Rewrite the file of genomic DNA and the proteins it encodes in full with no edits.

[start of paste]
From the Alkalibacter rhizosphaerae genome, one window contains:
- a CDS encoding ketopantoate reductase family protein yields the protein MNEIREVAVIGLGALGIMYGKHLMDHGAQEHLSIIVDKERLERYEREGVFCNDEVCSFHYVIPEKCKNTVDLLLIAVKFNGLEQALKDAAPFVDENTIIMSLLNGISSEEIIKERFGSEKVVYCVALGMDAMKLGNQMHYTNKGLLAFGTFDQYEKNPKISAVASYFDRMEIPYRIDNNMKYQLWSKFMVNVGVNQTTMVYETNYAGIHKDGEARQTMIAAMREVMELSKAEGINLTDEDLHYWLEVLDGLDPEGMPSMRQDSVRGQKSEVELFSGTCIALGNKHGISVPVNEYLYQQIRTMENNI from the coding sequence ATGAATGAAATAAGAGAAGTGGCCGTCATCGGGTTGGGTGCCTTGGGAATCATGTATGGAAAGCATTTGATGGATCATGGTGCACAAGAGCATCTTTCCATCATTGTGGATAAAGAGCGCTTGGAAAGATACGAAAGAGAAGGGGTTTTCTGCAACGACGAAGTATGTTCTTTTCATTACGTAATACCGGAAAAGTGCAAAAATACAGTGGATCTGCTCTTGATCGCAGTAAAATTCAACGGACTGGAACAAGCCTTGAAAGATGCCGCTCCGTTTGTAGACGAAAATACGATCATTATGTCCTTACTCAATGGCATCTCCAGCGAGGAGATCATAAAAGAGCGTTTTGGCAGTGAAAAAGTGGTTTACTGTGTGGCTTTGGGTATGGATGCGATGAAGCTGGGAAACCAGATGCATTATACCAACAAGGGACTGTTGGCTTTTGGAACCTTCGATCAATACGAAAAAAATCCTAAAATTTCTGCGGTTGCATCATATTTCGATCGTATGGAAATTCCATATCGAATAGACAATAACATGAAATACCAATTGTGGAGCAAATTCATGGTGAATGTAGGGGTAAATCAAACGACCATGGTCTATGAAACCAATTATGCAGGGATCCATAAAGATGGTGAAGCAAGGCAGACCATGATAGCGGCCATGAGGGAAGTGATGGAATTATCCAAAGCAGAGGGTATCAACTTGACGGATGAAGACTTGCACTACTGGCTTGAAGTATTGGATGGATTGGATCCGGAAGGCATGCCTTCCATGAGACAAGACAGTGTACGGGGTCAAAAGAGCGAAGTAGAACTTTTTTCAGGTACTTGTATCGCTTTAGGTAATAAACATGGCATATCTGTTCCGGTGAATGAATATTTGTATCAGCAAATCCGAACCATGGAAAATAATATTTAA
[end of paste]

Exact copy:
From the Alkalibacter rhizosphaerae genome, one window contains:
- a CDS encoding ketopantoate reductase family protein yields the protein MNEIREVAVIGLGALGIMYGKHLMDHGAQEHLSIIVDKERLERYEREGVFCNDEVCSFHYVIPEKCKNTVDLLLIAVKFNGLEQALKDAAPFVDENTIIMSLLNGISSEEIIKERFGSEKVVYCVALGMDAMKLGNQMHYTNKGLLAFGTFDQYEKNPKISAVASYFDRMEIPYRIDNNMKYQLWSKFMVNVGVNQTTMVYETNYAGIHKDGEARQTMIAAMREVMELSKAEGINLTDEDLHYWLEVLDGLDPEGMPSMRQDSVRGQKSEVELFSGTCIALGNKHGISVPVNEYLYQQIRTMENNI from the coding sequence ATGAATGAAATAAGAGAAGTGGCCGTCATCGGGTTGGGTGCCTTGGGAATCATGTATGGAAAGCATTTGATGGATCATGGTGCACAAGAGCATCTTTCCATCATTGTGGATAAAGAGCGCTTGGAAAGATACGAAAGAGAAGGGGTTTTCTGCAACGACGAAGTATGTTCTTTTCATTACGTAATACCGGAAAAGTGCAAAAATACAGTGGATCTGCTCTTGATCGCAGTAAAATTCAACGGACTGGAACAAGCCTTGAAAGATGCCGCTCCGTTTGTAGACGAAAATACGATCATTATGTCCTTACTCAATGGCATCTCCAGCGAGGAGATCATAAAAGAGCGTTTTGGCAGTGAAAAAGTGGTTTACTGTGTGGCTTTGGGTATGGATGCGATGAAGCTGGGAAACCAGATGCATTATACCAACAAGGGACTGTTGGCTTTTGGAACCTTCGATCAATACGAAAAAAATCCTAAAATTTCTGCGGTTGCATCATATTTCGATCGTATGGAAATTCCATATCGAATAGACAATAACATGAAATACCAATTGTGGAGCAAATTCATGGTGAATGTAGGGGTAAATCAAACGACCATGGTCTATGAAACCAATTATGCAGGGATCCATAAAGATGGTGAAGCAAGGCAGACCATGATAGCGGCCATGAGGGAAGTGATGGAATTATCCAAAGCAGAGGGTATCAACTTGACGGATGAAGACTTGCACTACTGGCTTGAAGTATTGGATGGATTGGATCCGGAAGGCATGCCTTCCATGAGACAAGACAGTGTACGGGGTCAAAAGAGCGAAGTAGAACTTTTTTCAGGTACTTGTATCGCTTTAGGTAATAAACATGGCATATCTGTTCCGGTGAATGAATATTTGTATCAGCAAATCCGAACCATGGAAAATAATATTTAA